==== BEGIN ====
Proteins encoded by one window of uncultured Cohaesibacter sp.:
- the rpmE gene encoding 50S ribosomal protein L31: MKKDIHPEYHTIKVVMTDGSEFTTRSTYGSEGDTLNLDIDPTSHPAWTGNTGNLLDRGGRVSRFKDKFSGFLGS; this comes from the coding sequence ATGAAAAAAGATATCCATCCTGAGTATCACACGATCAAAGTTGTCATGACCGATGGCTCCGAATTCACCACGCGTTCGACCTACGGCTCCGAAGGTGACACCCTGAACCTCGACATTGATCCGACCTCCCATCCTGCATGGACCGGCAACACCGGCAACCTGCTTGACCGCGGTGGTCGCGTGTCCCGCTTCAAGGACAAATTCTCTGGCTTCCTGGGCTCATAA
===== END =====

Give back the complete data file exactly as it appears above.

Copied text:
Proteins encoded by one window of uncultured Cohaesibacter sp.:
- the rpmE gene encoding 50S ribosomal protein L31: MKKDIHPEYHTIKVVMTDGSEFTTRSTYGSEGDTLNLDIDPTSHPAWTGNTGNLLDRGGRVSRFKDKFSGFLGS; this comes from the coding sequence ATGAAAAAAGATATCCATCCTGAGTATCACACGATCAAAGTTGTCATGACCGATGGCTCCGAATTCACCACGCGTTCGACCTACGGCTCCGAAGGTGACACCCTGAACCTCGACATTGATCCGACCTCCCATCCTGCATGGACCGGCAACACCGGCAACCTGCTTGACCGCGGTGGTCGCGTGTCCCGCTTCAAGGACAAATTCTCTGGCTTCCTGGGCTCATAA